Synopses & Reviews
“Evangeline,” he repeated, calling at a whisper. “Evangeline.” He was not calling that she may hear, he was calling that somehow her soul might know that he was devoted entirely to her, only to her. “Evangeline, I will find you.”
Eva and Gabe explore the golden forest of their seaside Maine town, unknowingly tracing the footsteps of two teens, Evangeline and Gabriel, who once lived in the idyllic wooded village of Acadia more than one hundred years ago. On the day that Evangeline and Gabriel were be wed, their village was attacked and the two were separated. And now in the present, Gabe has mysteriously disappeared from Eva.
A dreamlike, loose retelling of Henry Wadsworth Longfellows famous love poem “Evangeline,” Anxious Hearts tells an epic tale of unrequited love and the hope that true love can be reunited.
From School Library Journal:
“Evangeline,” Longfellows tale of Acadian lovers separated on the eve of their wedding day only to reunite tragically after years of longing, provides the springboard for Shaws modern retelling. Chapters narrated by Eva alternate with those told by Gabriel. She tells the contemporary story of her growing awareness of and ensuing impassioned bond with an old childhood friend. Her love, Gabe, who is grappling with a family tragedy, scribbles in a notebook incessantly. It is not until they are separated that Eva reads the notebook, which turns out to be a close retelling of the original tale (Gabriels words that comprise the alternate chapters). This plot structure is quite seamless in execution. Evas voice keeps the book grounded in modern sensitivities. Like Longfellow, Shaw gives nature high importance through descriptive passages of his chosen Maine setting and pays homage in many other small ways from incorporating original lines into dialogue and transplanting subtleties of characters personalities. He is in no way, however, a slave to Longfellow, delivering both a couple of steamier scenes and potential for happiness in the end. The blustery landscapes and their intimate connection to the characters plight are reminiscent of Helen Frosts The Braid (Farrar, 2006) and even, at times, of certain scenes spent in seaside forests by a similarly thwarted vampire/human teen couple. It is this very power to evoke both admired historical fiction and hot teen literature that will prove this novels success.-Jill Heritage Maza
Meet Mary: Shes beautiful, and her ski-star boyfriend is cheating on her.
Meet Crystal: Shes a townie, and shes cheating with Marys boyfriend.
Meet Sylvia: Shes nasty, and shes got something up her Prada-designed sleeve.
Meet Amber: Shes a flake, shes the barista at the hottest coffee shop in Aspen, and she serves up gossip even hotter than grande skim lattes.
Meet Peggy: Shes Marys best friend, and she has no idea how to cope with all these girls.
A modern retelling of the classic play The Women (which featured not one male in the cast), The Girls is a quick-witted, stylish comedy about friendship, love, and most important, gossip! An elite Aspen prep school sets the stage for jealousy and intrigue as the lives of many girls tangle into a wickedly fun mess (in which no boys ever appear).
F&P level: Z+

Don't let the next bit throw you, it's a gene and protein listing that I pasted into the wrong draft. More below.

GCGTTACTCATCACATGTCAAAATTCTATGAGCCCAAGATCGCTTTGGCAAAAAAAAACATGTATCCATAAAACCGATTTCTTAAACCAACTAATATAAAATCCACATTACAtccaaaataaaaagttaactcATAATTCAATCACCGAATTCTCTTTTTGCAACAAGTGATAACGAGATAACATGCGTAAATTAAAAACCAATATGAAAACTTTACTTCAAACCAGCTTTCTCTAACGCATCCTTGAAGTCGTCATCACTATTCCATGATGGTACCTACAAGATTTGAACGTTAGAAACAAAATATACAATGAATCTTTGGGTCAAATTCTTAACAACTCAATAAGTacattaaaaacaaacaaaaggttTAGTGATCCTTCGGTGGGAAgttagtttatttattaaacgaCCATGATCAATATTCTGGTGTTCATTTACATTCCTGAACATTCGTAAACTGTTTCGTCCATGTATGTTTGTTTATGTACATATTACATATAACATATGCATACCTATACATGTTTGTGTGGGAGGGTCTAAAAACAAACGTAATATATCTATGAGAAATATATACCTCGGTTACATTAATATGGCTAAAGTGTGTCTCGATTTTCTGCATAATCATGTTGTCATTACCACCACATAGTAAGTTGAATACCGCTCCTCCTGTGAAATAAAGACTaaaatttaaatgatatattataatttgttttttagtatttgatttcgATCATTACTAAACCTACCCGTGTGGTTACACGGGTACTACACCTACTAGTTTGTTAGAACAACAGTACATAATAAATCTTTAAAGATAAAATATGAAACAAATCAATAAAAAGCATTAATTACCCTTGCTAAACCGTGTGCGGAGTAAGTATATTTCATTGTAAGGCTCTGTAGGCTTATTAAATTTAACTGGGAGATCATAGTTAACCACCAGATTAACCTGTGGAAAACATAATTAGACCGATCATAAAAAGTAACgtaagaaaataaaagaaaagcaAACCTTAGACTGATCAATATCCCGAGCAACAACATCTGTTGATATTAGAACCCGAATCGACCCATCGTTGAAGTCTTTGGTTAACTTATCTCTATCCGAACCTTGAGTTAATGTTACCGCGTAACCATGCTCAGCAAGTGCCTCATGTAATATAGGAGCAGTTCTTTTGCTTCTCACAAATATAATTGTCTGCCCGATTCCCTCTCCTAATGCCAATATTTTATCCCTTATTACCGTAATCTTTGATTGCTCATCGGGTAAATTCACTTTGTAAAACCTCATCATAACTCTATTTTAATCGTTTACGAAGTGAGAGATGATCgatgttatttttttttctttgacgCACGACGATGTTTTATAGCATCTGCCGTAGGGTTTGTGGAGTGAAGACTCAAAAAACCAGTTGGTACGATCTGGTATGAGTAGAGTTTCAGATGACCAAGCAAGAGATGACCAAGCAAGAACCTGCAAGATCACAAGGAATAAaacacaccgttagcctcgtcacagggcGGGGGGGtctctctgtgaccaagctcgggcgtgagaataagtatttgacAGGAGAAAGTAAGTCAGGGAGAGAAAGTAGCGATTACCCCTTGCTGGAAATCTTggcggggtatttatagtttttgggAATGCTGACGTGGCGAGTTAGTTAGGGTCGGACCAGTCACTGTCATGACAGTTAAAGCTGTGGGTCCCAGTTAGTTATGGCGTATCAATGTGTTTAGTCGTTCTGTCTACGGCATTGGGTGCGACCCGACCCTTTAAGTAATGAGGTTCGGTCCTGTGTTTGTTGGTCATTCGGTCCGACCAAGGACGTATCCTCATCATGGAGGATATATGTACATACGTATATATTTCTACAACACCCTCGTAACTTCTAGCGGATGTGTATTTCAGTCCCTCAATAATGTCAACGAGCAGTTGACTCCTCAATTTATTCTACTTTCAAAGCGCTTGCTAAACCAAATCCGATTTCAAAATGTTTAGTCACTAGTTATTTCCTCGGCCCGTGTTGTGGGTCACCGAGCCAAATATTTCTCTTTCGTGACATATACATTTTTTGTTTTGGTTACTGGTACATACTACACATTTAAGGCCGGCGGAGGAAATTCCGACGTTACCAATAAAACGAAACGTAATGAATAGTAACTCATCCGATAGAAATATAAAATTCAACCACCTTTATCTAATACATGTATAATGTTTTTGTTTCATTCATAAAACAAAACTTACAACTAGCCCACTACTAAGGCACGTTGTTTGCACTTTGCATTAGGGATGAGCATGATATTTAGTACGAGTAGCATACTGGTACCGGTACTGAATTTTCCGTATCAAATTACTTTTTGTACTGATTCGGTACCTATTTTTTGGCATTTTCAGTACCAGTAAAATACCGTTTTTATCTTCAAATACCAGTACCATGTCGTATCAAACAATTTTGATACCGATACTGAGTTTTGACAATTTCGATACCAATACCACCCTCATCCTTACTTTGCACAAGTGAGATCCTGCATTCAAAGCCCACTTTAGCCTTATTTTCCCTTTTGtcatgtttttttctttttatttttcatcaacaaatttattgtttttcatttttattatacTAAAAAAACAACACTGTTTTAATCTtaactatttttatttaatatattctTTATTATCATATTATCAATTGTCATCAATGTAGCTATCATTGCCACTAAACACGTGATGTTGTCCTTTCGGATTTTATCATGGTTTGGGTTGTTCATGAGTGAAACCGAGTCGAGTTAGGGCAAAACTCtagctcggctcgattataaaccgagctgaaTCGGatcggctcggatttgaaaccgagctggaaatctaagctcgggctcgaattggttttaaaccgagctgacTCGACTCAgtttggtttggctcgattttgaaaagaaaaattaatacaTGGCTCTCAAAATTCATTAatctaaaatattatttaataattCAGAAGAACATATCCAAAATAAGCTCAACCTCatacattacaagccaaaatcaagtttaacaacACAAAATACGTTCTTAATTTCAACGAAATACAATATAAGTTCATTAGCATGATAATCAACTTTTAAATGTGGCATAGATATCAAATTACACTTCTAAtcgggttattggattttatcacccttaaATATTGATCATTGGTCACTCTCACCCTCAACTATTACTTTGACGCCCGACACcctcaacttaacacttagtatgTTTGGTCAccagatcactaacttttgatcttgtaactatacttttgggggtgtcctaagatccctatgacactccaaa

Eva and Gabe explore the golden forest of their seaside Maine town, unknowingly tracing the footsteps of two teens, Evangeline and Gabriel, who once lived in the idyllic wooded village of Acadia more than one hundred years ago. On the day that Evangeline and Gabriel were to be wed, their village was attacked and the two were separated. And now, in the present, Gabe has mysteriously disappeared from Eva.
A dreamlike, loose retelling of Henry Wadsworth Longfellow's famous love poem "Evangeline," Anxious Hearts tells an epic tale of unrequited love and the hope that true love can be found.
"The blustery landscapes and their intimate connection to the characters' plight are reminiscent . . . of certain scenes spent in seaside forests by a similarly thwarted vampire/human teen couple. It is [the] power to evoke both admired historical fiction and hot teen literature that will prove this novel's success." --School Library Journal
"Shaw's creative telling of these dual sagas will keep the reader turning pages to discover how and when the lives of these characters will converge." --ALAN Review
, the classic tale of love and revenge, is shrewdly retold for teens in Troy High.
Narrated by Cassie, a shy outsider who fears that an epic high school rivalry is about to go up in flames, the story follows the Trojans and Spartans as they declare war on the football field. After the beautiful Elena—who used to be the captain of the Spartan cheerleaders—transfers to Troy High and falls madly in love with Cassies brother Perry, the Spartans vow that the annual homecoming game will never be forgotten.
The Trojans and Spartans pull wicked pranks on each other as homecoming approaches. And the Spartans wildcard football star, Ackley, promises to take down the Trojans offensive line. But the stakes are raised when Cassie is forced to choose between the boy she loves (a Spartan) and loyalty to her family and school. Troy High will seduce readers with its incendiary cast of mythic proportions.
F&P level: X
F&P genre: RF
About the Author
Shana Norris is the author of Something to Blog About, a BookSense summer 2008 pick, which Childrens Literature called “an uplifting and quick read” and about which Publishers Weekly said, “Norriss prose is breezy and playful.” She lives in Kinston, North Carolina, with her husband, dog, and three cats. Visit her online at www.shananorris.com.